in

Woman Painted, Drugged Horses before Selling Them Online

Woman Painted, Drugged Horses before Selling Them Online - top government contractors - best government contracting event
https://executivebiz-media.s3.amazonaws.com/2022/08/19/30/9f/c3/a0/b7/6f/d4/64/Executive-Biz.png

A California woman has plead guilty to a federal fraud charge, admitting she used the Internet to defraud would-be buyers of horses from across the nation.

Prosecutors said Kenney offered horses for sale in online advertisements, making false claims of the horses’ breeds, pedigrees, abilities and temperaments. Kenney admitted to lying about the horses' health, and that purchasers would be protected by a “money-back“ satisfaction guarantee.

Kenney also was accused of accepting money for horses customers never received or horses that never existed in the first place. When victims complained or tried to get their money back, Kenney refused to return victims' phone calls or emails. In some instances, she threatened to sue victims for defaming her.

After Kenney's victims posted complaints about her fraudulent scheme on Internet bulletin boards and in horse-related chat rooms, she began using aliases to conceal her identity and continue the scam.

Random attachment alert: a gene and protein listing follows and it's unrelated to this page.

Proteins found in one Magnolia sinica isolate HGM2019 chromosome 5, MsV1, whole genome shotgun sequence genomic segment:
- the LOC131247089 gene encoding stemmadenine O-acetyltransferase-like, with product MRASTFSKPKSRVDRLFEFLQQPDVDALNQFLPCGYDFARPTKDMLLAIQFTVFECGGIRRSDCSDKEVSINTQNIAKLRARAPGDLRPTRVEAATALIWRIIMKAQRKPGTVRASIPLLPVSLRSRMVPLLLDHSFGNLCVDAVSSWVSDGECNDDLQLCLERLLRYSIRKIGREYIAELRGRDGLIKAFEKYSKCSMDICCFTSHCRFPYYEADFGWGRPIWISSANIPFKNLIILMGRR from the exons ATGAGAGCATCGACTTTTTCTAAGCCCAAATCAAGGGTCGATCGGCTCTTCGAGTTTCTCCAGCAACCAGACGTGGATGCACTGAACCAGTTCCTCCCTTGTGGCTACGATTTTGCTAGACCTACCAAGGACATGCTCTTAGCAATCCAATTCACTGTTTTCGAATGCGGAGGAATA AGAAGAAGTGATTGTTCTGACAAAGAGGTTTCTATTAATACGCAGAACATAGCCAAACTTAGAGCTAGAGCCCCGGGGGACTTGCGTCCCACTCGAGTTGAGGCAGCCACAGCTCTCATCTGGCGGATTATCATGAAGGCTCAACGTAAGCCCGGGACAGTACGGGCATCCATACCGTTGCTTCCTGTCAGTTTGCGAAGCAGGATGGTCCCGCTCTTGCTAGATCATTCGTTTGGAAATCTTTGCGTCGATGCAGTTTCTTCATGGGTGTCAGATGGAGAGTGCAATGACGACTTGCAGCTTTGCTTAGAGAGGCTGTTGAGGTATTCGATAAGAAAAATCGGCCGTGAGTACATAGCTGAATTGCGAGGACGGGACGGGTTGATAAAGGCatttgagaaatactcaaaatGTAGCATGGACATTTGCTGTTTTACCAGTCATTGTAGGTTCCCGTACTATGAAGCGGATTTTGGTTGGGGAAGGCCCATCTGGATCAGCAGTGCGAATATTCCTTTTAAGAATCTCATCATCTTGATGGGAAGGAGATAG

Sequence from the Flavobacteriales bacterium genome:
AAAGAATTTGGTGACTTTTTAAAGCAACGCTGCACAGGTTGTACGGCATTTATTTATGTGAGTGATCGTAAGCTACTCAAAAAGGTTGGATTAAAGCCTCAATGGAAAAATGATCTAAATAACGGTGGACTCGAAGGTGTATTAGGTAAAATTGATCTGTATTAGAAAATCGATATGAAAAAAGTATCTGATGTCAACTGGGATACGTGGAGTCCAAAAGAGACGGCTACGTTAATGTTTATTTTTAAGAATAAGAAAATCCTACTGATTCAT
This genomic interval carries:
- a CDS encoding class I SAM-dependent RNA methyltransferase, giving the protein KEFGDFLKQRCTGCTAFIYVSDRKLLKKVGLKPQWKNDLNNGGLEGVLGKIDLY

Kenney’s scheme came to an end when she tried selling a horse to an undercover FBI agent and a U.S. postal inspector. After accepting $5,000 for the horse, Kenney refused to respond to the investigators.

Kenney also admitted to drugging a horse to make it appear docile during a buyer's examination. She confessed to paiting at least two horses to make them look black in color. Kenney further acknowledged that the various horses she delivered were starved, covered in sores and cuts, had untrimmed hooves so long the horses could not walk, or were suffering from a severely contagious equine respiratory disease.

“She did do some wrong things and exercise some bad judgment,” Kenney’s attorney Joseph Shemaria told The Associated Press. “That’s the reason she got into trouble, the reason the U.S. Attorney’s Office picked up on it and the reason we decided not to go to trial.”

Shemaria defended his client by describing her as “a dyed-in-the-wool animal lover” who would go to great lengths to rescue horses and a mother who taught her three children to love the animals.

ExecutiveBiz Logo

Sign Up Now! ExecutiveBiz provides you with Daily Updates and News Briefings about Government Cloud

mm

Written by Admin

Max Hall, Stephen Hughes Join Pragmatics - top government contractors - best government contracting event
Max Hall, Stephen Hughes Join Pragmatics
General Dynamics' Nadia Short Joins Board of Directors at NCSA - top government contractors - best government contracting event
General Dynamics’ Nadia Short Joins Board of Directors at NCSA